It’s Time to Quit Chrome

Google’s Chrome browser is by far the most popular on the planet – it runs on 67% of desktop computers globally. But Chrome is also one of the worst for user privacy and it’s about to get even worse. We need to support private alternatives or they may not exist much longer.

Google Chrome & Chromium

Google is an ad company – period, full stop. They happen to make a web browser, a search engine, a mobile operating system (Android), a social media platform (YouTube), and a lot more. But they make money on highly targeted advertising – targeted based on the information they learn about you from all of these “free” apps and services.

What you may not know is that the core functionality in Google Chrome is the engine that powers may other popular web browsers including Microsoft Edge, Brave, Vivaldi, Opera and DuckDuckGo. Google’s web browser engine called Chromium is an open source project that is the basis for all of these browsers and more. When you include those browsers, Google’s share of the desktop market rises to 85%. While most Google tracking features are not in Chromium, it still gives Google an inordinate amount of control over several browsers and the browser market in general. Google is so powerful that it can basically dictate web browser standards – and that’s bad. And it’s about to get worse.

Thumb on the Scales

Google’s Chromium engine has a standard with which all browser extensions must comply. That is, if you want to create a browser plugin that works with Chrome or any Chromium-based browser, it must adhere to the Google standards defined in what’s called the Manifest. Google has released a new version called Manifest V3 (version 3) and all browser plugins will need to support this new standard starting in June 2024.

While this change brings several new features, it will also implement restrictions that will make it impossible for ad blockers like uBlock Origin to function properly. Did I mention that Google is an ad company? Google says that it’s doing this to “improve the privacy, security, and performance of extensions”, but it’s also going to help its bottom line. And since Google controls the way most people on this planet access the internet, they can pretty much do what they want. (The uBlock Origin team is working on uBlock Origin Lite to work with Manifest V3, but it just won’t be the same.)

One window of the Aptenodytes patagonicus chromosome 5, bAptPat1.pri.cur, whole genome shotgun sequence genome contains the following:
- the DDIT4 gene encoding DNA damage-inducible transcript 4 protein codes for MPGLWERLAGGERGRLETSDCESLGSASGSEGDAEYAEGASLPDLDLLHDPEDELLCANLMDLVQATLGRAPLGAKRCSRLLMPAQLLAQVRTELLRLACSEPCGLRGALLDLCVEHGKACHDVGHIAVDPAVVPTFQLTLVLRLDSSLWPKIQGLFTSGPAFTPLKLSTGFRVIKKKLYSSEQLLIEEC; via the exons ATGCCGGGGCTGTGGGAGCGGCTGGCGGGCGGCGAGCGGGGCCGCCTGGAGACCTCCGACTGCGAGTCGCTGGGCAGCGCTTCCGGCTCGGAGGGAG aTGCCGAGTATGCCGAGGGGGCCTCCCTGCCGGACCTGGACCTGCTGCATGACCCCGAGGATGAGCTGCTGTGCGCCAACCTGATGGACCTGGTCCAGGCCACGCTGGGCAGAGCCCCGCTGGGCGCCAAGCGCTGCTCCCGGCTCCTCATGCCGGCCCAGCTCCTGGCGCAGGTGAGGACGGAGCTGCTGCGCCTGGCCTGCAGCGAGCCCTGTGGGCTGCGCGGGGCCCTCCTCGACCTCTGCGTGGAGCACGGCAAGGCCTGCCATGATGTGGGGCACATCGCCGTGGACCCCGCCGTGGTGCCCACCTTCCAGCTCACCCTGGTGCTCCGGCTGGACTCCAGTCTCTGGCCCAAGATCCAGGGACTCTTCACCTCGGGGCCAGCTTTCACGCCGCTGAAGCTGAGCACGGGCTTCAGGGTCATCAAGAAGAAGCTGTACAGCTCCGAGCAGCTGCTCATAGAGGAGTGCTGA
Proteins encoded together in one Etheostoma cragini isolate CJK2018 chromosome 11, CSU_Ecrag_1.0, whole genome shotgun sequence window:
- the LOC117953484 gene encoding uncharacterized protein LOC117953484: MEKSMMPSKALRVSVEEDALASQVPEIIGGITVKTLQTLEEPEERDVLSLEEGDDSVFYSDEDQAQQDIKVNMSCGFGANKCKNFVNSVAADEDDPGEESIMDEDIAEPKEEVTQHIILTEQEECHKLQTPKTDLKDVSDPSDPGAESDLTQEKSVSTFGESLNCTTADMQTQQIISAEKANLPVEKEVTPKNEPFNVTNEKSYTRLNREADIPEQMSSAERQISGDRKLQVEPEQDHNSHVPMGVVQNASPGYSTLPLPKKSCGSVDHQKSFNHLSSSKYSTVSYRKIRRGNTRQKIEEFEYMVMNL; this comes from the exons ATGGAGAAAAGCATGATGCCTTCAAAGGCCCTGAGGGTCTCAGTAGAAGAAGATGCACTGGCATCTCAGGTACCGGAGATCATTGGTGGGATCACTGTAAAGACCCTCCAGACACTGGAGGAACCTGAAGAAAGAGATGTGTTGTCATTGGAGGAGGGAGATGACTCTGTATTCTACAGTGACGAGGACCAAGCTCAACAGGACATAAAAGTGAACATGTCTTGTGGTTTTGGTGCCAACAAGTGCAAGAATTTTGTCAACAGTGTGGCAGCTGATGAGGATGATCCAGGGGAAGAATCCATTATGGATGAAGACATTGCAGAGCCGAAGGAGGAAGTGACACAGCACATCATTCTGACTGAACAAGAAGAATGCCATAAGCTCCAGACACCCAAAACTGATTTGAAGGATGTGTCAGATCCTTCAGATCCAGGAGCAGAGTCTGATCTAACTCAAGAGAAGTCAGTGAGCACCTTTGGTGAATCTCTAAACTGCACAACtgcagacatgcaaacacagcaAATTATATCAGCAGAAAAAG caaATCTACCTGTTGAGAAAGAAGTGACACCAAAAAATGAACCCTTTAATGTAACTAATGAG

Google’s dominance has allowed it to basically dictate how the web works. Google has been pushy at driving web standards that benefit them as part of the W3C (World Wide Web Consortium). They’ve also been blamed for killing a web standard that would have allowed for more secure use of passkeys in restricted environments. The bottom line here is that Google has way too much influence in the browser space, and therefore in web privacy standards.

Try Firefox

So, to summarize, I’m making two arguments against Chrome here. First, privacy. I’ve written about this extensively – here and here, plus a whole series of articles on ditching all things Google. If you haven’t done this yet – even if you’re already sold on Google being bad for privacy – I strongly encourage you see what Google knows about you. Go to and log in (if necessary). If you haven’t already turned off “ad personalization”, you should see a tab called “Manage Privacy” at the left. Click this and poke around this page a bit to get an idea of what Google knows about you. (This TikTok’er posted a video of her Google info, if you’d like to see an example of what could be there.)

But the second argument I’m making is that we’ve ceded too much power over web protocols in general and privacy standards in particular. Google has way, way too much influence here – not just because they’re a massive company with lots of money and engineers to dedicate to these endeavors, but because of their absolute dominance in the web browser space. If we don’t support non-Chromium browsers, the competition will die off and then we’re really screwed.

While the Brave browser is an excellent option for privacy, it’s still based on Chromium. Safari is good, too, but it’s only available for Apple users. That leaves Firefox, which is my personal favorite. Just install uBlock Origin and maybe Privacy Badger and you’re set. You can also look at Librewolf or Mullvad Browser, which are both based on Firefox. You can use Firefox on iOS and Android, as well.

Once you have Firefox installed, change your default search engine to something besides Google. I recommend Brave Search, but DuckDuckGo is decent, too. You can also transfer all your bookmarks and more from your previous browser.

Want to do more? Get friends and family to switch, too. And consider donating to the Mozilla Foundation.

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